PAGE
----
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June 06, 2024 | Tom Ballard

COMMENTARY: Will the region leverage the three cohorts of Techstars?

Three-year commitment ended with Thursday's "Demo Day." What comes next and how do we build on the visibility that has come from Techstars?

I recall a conversation that I had with an out-of-state representative of Techstars during the VIP reception ahead of the 2019 “Start-up Day” in Knoxville. If my memory is correct, it was at Emilia, the Italian restaurant on Market Square, and the individual was from New York City.

He asked me, “What does the region think about Techstars opening an accelerator here?” Remember that this was 21 months before the accelerator was formally announced. My candid response was, “They don’t know it is going to happen.” He seemed genuinely surprised.

Now, not quite five years after that September 23, 2019, conversation, the “Techstars Industries of the Future Accelerator” most likely has graduated its last cohort. The “Big 3” – Oak Ridge National Laboratory (ORNL), the Tennessee Valley Authority, and the University of Tennessee System (UT) – committed the millions of dollars required to host three cohorts, and that commitment ended with Thursday night’s proverbial “Demo Day” at Regas Square.

The decision to support an accelerator came after Techstars had completed an assessment of the regional entrepreneurial ecosystem. Funded by the “Big 3” and officially launched on June 5, 2020, the top executives noted that the area “must compete nationally and internationally for the industries, jobs, and workforce that will allow the region to thrive.”

Almost seven months to the day later on January 6, 2021, the results of that study were released. Then, on June 3, 2021 – another almost five months after the study’s findings were unveiled, the announcement was made that the “Techstars Industries of the Future Accelerator” would launch its first cohort on February 21, 2022, in Knoxville. The city is the smallest location for any Techstars program.

A lot has changed.

  • Thomas Zacharia, ORNL Director at the time and arguably the greatest champion for the relationship with Techstars, retired.
  • The accelerator was viewed by many as an economic development play. While two of the 10 companies in Cohort 1 established some local relationships, only one of the 10 in Cohort 2 spent much time in Knoxville. Cohort 3 had local leadership in the person of Brandon Bruce, Managing Director, and that has made a huge difference. As he noted at last Friday’s meeting of the East Tennessee Economic Council and again Thursday night, several of the 10 in Cohort 3 have plans to stay or open a satellite operation.
  • Techstars itself has undergone change, shutting down several high-profile accelerators, moving its headquarters from Boulder to New York City, and most recently changing Chief Executive Officers.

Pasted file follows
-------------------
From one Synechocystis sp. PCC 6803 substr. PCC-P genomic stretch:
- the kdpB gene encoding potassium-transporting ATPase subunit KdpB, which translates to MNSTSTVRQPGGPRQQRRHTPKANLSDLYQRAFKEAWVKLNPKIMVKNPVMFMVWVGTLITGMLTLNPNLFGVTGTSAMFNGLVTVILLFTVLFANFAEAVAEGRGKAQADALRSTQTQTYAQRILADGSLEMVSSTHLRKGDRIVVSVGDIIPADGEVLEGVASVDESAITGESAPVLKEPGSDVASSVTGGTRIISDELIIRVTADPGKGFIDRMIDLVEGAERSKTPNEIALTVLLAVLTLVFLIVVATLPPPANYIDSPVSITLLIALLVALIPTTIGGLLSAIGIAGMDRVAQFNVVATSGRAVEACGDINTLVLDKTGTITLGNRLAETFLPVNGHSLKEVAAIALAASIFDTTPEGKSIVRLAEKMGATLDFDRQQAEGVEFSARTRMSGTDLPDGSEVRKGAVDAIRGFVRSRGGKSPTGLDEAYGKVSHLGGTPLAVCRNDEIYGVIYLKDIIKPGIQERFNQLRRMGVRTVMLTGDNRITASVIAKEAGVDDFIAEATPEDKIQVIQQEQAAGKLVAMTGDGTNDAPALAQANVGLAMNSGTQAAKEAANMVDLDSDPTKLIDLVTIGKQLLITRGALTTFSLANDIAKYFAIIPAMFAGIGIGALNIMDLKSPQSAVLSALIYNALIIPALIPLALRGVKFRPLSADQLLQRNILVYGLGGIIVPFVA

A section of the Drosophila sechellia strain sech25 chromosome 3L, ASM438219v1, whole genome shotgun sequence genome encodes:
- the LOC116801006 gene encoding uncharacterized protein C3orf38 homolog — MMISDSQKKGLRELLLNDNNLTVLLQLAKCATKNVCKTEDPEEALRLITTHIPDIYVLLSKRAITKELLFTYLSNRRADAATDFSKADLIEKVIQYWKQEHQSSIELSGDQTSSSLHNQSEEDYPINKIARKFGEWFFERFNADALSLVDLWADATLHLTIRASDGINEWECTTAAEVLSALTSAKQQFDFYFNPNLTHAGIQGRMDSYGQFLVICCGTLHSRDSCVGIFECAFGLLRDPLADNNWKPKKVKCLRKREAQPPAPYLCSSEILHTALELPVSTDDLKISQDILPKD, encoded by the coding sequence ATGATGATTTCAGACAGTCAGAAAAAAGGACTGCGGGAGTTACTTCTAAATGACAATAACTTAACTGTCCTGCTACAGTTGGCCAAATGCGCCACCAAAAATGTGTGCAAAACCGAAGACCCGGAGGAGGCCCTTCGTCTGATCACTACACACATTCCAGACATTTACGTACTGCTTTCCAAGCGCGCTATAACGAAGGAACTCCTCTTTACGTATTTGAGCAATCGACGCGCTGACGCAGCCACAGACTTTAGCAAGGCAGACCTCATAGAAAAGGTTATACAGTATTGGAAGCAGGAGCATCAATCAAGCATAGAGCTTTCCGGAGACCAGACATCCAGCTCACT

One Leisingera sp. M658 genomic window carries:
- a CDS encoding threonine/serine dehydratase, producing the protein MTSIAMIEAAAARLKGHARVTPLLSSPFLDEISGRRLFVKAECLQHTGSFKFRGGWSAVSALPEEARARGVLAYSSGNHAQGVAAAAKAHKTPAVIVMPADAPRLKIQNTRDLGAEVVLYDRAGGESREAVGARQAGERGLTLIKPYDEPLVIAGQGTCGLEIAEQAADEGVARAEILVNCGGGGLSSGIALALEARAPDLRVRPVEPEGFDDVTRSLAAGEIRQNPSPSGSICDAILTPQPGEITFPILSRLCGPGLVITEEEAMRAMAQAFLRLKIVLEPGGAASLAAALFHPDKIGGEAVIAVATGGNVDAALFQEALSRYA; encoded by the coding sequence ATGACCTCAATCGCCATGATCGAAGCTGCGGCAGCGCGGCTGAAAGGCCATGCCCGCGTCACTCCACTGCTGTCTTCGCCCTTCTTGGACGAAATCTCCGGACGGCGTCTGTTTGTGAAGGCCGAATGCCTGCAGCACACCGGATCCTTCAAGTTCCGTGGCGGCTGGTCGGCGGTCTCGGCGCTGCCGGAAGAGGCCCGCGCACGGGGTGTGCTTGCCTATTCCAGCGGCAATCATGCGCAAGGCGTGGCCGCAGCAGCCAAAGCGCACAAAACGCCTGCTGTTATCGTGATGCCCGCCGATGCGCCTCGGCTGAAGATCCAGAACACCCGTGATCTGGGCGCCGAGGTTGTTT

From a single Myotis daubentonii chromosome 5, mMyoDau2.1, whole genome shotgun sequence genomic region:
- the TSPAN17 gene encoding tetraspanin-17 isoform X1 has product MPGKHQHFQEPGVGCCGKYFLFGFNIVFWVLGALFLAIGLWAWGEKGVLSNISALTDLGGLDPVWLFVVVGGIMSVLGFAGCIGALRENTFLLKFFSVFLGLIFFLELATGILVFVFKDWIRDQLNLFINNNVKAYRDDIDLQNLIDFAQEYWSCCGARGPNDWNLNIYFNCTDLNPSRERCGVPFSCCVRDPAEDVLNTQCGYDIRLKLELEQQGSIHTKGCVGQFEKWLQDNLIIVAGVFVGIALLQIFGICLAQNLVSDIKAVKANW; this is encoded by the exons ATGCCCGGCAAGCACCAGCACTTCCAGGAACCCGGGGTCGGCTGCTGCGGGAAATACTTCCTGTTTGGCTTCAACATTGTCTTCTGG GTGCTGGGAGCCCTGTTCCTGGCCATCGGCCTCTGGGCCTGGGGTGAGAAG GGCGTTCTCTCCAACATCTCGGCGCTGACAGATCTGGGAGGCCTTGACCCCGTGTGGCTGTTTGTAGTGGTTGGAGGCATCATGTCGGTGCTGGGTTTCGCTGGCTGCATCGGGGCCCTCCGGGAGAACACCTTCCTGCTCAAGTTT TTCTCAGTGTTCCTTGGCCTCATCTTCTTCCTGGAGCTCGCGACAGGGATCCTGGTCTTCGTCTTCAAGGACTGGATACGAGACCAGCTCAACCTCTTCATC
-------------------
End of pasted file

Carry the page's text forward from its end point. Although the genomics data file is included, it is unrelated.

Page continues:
So, has the “Techstars Industries of the Future Accelerator” made a difference in the community? As I suggested in this February 7, 2022 commentary in, the visibility for the city is significant.

In terms of addressing issues like the perception of the region, the “Techstars Industries of the Future Accelerator” is a really big deal. The Knoxville-Oak Ridge region is playing in the major leagues now, building on successes in the past decade that will now be in the spotlight more than ever.

Ironically, it was 40 years ago this year that a similar national and international spotlight was last cast on Knoxville as the city prepared for the 1982 World’s Fair that opened May 1. The new Techstars accelerator will again shine a bright light on the region as Knoxville, arguably the smallest city among the Techstars network of accelerators around the world, hosts one of Techstars’ premier programs.

In what company is the Knoxville-Oak Ridge region? How about Amsterdam, Atlanta, Austin, Baltimore, Bangalore, Berlin, Birmingham, Boston, Boulder, Chicago, Denver, Des Moines, Dublin, Indianapolis, Kansas City, London, Los Angeles, Minneapolis, Montreal, New York, Oslo, Paris, Portland (ME), Riyadh, Singapore, Seattle, Stockholm, Tel Aviv, Toronto, and Washington (DC)?

Today, the smallest city in which Techstars has operated an accelerator boasts a much more vibrant start-up community and two additional accelerators – the longer running “Innovation Crossroads” program at ORNL and the newer “Spark Cleantech Accelerator” at the UT Research Park, joining the Knoxville Entrepreneur Center’s “The Works” that has been around in some version for about a decade. Knoxville is also much better known than the community was in 2020 when the assessment was begun.

The key questions for me are simple: what comes next and how do we build on the visibility that has come from Techstars? Shame on us if we fail to capitalize.

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